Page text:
Not only do they have a young MVP candidate in Carlos Correa, but the projected starting lineup should be strong from top to bottom. The success of the starting pitching will hinge largely on the ability of Keuchel to show that 2015 was no fluke, but even behind the reigning AL Cy Young award winner, this unit has quality arms in 19-game winner Collin McHugh, veteran Doug Fister, and innings-eater Scott Feldman.
The Astros’ bullpen may be the team’s greatest asset heading into the spring, as new stud closer Ken Giles will be joined by a potentially elite group consisting of Luke Gregerson, Will Harris, Tony Sipp, and Pat Neshek among others. The balance of Houston’s roster could easily propel them to the top of the AL in 2016.
5. The Cardinals will miss the playoffs
It is always tough to predict the field of postseason teams before a season even begins, as underachievers and surprises are bound to happen every year. For the past five campaigns (and 12 out of 16 times since 2000), we have been able to pencil the St. Louis Cardinals into the tournament thanks to consistent greatness. Though they only have a pair of World Series titles to show for their year-in and year-out dominance since the turn of the millennium, it would be hard to argue that St. Louis has not been the NL team of the century thus far.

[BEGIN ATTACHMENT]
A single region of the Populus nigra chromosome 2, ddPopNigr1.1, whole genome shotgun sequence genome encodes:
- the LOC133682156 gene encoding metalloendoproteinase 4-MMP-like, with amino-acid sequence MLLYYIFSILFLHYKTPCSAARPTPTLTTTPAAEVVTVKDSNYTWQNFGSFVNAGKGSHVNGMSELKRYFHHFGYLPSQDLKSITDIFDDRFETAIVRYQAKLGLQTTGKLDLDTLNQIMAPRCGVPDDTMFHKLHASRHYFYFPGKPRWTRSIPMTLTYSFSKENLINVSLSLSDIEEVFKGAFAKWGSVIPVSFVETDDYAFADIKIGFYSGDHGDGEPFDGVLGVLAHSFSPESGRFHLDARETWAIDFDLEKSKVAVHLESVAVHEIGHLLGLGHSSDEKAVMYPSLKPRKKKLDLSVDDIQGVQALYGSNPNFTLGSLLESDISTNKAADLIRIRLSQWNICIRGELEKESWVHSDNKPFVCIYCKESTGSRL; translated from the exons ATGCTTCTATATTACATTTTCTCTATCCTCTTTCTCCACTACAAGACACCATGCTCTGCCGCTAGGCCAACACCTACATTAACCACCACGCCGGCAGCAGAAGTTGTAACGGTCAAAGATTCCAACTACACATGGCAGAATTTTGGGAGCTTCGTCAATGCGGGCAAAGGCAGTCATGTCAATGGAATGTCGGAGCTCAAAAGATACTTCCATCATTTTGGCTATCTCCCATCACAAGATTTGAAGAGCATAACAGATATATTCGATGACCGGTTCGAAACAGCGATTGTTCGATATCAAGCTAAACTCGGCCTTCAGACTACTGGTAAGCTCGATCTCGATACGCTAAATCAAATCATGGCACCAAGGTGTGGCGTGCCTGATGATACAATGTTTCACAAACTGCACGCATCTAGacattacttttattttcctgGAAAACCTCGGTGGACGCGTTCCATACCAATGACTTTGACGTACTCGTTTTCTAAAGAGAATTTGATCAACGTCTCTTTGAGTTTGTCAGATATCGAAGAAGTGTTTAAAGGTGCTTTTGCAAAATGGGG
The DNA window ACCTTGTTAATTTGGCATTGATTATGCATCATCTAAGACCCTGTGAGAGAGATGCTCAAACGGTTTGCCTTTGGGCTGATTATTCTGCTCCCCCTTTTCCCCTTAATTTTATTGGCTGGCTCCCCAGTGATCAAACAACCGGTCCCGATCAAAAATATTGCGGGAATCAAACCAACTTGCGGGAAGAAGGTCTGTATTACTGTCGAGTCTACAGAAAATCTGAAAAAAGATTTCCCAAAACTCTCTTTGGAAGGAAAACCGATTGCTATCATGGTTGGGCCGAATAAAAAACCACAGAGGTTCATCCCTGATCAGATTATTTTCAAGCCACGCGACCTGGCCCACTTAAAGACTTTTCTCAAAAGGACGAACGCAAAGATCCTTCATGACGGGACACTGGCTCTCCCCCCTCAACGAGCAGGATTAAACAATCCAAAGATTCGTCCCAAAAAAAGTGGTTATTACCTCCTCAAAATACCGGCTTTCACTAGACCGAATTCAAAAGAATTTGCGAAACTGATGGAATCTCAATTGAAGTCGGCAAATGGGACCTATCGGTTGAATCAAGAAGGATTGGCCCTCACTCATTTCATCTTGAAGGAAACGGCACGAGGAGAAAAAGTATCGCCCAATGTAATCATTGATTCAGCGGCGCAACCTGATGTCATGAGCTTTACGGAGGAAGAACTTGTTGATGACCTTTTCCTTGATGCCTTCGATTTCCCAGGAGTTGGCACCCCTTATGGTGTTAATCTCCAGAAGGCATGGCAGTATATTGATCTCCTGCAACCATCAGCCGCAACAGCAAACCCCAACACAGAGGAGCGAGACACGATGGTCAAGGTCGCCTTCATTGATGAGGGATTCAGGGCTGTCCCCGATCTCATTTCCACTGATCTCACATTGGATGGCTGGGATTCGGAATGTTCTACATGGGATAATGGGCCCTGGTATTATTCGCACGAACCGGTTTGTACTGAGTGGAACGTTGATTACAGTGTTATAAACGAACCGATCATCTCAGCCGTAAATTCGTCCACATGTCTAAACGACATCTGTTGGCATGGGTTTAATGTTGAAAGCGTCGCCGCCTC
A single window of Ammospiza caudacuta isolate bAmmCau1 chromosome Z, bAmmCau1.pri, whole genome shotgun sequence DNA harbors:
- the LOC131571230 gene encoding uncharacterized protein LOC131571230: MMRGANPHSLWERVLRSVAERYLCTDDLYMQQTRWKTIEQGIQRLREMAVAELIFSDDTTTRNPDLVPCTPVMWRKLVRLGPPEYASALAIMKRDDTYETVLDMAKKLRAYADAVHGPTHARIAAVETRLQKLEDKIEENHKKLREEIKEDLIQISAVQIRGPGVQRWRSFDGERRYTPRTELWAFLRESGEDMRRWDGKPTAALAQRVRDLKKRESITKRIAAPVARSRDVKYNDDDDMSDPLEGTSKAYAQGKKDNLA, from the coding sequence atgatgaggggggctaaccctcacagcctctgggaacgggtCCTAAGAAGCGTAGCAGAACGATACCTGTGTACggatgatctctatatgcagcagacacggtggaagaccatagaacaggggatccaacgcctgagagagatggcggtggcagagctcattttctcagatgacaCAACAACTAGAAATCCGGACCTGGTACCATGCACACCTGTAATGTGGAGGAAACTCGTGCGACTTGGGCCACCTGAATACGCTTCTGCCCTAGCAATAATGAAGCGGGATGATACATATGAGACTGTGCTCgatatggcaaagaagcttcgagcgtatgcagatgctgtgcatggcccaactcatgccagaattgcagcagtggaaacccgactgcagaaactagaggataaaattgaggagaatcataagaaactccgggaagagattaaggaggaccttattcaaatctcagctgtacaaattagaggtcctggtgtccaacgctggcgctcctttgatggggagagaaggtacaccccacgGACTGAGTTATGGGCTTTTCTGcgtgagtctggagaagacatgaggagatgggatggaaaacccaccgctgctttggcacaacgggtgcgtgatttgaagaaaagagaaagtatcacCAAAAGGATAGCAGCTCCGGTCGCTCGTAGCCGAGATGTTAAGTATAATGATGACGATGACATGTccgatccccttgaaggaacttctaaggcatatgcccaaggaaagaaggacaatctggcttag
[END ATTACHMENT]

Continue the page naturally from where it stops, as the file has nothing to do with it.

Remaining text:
Here is arguably our most bold prediction on this list: The Cards will miss the playoffs in 2016. Simply put, the NL Central is stacked (at least at the top of the division). The Chicago Cubs and Pittsburgh Pirates are expected to be real championship contenders this season, and mathematically the division cannot produce more than three playoff teams in the field. True, it just happened in 2015, but we fully expect the NL to be stronger as a whole this time around.
The Marlins, Mets, and Nationals should be strong teams in the East, while the fight between the Dodgers, San Francisco Giants, and Arizona Diamondbacks could definitely produce two postseason teams. Though we expect St. Louis to be in the mix, we feel that their offense could falter and the seemingly strong starting rotation on paper just has too many injury concerns.